We talk a lot about basic practices your company can take to have better cyber security.  But it’s worth us all reminding ourselves from time to time about these measures. It isn’t enough to have a plan in place to handle a hack when it’s happening. You have to be able to plan for what to do before an attack, during the attack, and after the attack. And moreover, you have to be able to relate this information to the all company employees so that everyone is on board with what to do in a cyber emergency.

Unfortunately, it’s not a question of “What to do IF an attack occurs” but rather “What to do WHEN an attack occurs.”  The harsh reality is that a business will likely be the victim of at least one (if not more) cyber attacks in the coming years.

Below are industry best practices that can help your business mitigate the results of such an attack:

1. Create a planThe first thing you need to do is establish a plan for how you will respond to a cyber attack. This should include various aspects including a communication tree of who should be notified first and so on.

In this way, the right people are notified first so that an immediate response to the attack can be initiated. Additionally, if a data breach is involved, you need a specific plan on how this will be communicated to your customers and clients. By doing this, you can possibly alleviate some of the negative fallout from your customers.

Once you have the plan in place, you should review it annually to make sure that the information is still accurate and that the protocols are in line to current cyber threats.

2. Set the right tone—All employees need to be on board with the importance of these cyber security protocols. Buy-in from upper management is critical with a need for modeling the appropriate behavior and actions (such as securing their password and logging off of computers after each use).

Senior management and supervisors should also take part in security training to better learn their role in disseminating this information through the company.

3. Test your system—Your IT department should be regularly conducting penetration tests. These are meant to hack your own system to see where it could be vulnerable to attackers.

If a vulnerability is found, the IT department can take steps to close the breach before a real hacker takes advantage of it. In addition, it’s important to regularly hire an outside security firm to do an independent test of your system by hacking it to look for holes in the security.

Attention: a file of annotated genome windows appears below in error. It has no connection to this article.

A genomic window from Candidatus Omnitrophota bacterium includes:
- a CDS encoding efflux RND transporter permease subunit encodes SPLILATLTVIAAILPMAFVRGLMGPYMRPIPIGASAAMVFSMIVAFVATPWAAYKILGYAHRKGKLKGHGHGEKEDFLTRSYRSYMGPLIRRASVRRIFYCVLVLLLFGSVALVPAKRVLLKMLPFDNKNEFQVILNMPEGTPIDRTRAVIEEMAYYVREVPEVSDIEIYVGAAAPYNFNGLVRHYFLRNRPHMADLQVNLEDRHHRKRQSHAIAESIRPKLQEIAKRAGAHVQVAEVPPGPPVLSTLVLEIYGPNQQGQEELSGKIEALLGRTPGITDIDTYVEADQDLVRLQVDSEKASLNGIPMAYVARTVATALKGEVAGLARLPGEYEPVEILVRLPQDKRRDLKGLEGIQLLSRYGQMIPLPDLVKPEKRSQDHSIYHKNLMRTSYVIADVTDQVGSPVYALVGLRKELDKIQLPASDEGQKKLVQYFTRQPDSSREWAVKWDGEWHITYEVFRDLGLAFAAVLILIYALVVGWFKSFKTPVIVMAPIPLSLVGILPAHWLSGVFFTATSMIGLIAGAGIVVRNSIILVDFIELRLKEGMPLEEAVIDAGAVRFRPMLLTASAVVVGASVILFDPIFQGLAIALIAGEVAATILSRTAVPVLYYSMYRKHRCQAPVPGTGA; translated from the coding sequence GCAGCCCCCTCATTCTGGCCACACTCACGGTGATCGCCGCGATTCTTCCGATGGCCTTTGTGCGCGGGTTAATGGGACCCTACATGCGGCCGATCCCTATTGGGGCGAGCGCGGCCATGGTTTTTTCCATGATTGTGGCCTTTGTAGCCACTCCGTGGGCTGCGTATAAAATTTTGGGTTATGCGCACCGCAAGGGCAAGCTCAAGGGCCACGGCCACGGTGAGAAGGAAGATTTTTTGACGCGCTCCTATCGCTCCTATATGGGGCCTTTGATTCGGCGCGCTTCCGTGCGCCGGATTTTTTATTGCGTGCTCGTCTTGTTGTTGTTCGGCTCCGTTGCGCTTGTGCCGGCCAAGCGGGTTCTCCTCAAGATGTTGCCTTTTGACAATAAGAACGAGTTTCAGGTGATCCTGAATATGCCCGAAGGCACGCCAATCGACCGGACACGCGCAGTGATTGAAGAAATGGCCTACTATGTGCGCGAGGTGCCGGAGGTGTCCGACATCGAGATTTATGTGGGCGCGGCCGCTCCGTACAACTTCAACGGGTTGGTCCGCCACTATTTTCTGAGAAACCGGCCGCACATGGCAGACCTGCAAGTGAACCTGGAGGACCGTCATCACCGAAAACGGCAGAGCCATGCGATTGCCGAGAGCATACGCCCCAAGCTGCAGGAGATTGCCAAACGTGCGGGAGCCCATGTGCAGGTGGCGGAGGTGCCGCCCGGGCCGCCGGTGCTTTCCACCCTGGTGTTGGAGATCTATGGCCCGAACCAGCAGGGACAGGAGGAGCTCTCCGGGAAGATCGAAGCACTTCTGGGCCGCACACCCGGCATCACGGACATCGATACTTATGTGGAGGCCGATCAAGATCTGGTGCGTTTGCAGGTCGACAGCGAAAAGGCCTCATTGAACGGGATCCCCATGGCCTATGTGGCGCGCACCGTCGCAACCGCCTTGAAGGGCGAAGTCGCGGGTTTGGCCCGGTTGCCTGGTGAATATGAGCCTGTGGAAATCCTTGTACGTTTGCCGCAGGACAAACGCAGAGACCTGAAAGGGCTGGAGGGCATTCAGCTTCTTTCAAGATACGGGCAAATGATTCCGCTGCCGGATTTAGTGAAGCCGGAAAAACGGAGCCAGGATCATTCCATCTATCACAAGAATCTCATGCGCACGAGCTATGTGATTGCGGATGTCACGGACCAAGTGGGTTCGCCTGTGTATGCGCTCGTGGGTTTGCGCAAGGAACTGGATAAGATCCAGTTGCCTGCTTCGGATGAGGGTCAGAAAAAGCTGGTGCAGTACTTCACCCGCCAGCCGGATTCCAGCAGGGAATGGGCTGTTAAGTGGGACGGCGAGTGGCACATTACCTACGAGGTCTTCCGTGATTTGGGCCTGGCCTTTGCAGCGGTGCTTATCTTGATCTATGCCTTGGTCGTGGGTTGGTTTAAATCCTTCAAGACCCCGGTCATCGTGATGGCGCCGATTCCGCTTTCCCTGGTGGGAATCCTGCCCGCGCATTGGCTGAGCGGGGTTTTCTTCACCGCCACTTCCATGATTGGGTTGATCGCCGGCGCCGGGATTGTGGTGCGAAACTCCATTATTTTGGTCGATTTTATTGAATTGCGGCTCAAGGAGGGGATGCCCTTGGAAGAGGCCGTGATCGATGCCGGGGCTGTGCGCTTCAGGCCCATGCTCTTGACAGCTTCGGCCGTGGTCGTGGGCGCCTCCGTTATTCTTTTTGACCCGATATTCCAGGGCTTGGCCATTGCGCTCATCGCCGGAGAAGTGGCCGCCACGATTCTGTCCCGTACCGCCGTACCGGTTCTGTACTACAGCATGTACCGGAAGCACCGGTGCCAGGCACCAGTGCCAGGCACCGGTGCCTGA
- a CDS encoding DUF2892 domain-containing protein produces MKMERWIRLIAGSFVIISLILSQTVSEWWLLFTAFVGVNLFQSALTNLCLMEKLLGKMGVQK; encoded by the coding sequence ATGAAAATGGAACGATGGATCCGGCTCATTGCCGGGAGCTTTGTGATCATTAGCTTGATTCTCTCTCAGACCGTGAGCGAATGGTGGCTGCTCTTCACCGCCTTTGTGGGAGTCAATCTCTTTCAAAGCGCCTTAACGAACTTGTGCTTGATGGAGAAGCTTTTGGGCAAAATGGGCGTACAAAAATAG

An outside firm can also do an audit of your physical security measures to ensure that your physical computers and servers are as secure as possible.

4. Back it up—Everyone in IT knows that the mantra is “backup, backup, backup.” If something cataclysmic happens and your entire system is wiped out, you need to have all of the data backed up (preferably at least one backup method is to an off-site server) so that you can restore the system in the event of such a disaster. Restoration could be a time consuming process, but it sure does beat losing all your data.

5. Drill—When dealing with disaster planning such as hurricanes or floods, an emergency management director will tell you that it’s imperative that you drill regularly so you can be prepared in the event something happens. Well, a cyber breach is an emergency so the same still holds true.

Be sure to drill regularly (both announced and unannounced) to make sure everyone follows the proper protocols laid out in the emergency plan. Also, make sure you practice multiple scenarios (such as data breaches or ransomware attacks) to ensure that your company is ready for every possible contingency. Think of these drills as learning experiences to see where your weaknesses are so that you can close these gaps.

6. Recommended elements—There are several vital aspects that your security plan should include these days.  These include:

  •     Email and web filtering
  •     Network segmentation
  •     Restricted Admin Access – users having local access creates a risk when they download questionable software
  •     Two-factor authorization

Once you have these plans in place, you are not out of the woods totally. Constant vigilance and revision is necessary. The hackers are not resting on old techniques and tactics. They are innovating their styles of attacks daily so your defenses have to stay one step ahead of them.

INSUREtrust is committed to keeping you digitally safe.  To learn even more about the details of preparing your company for a cyber-attack, download our free Incident Response Plan Guide. Have questions?  Contact us for a free consultation.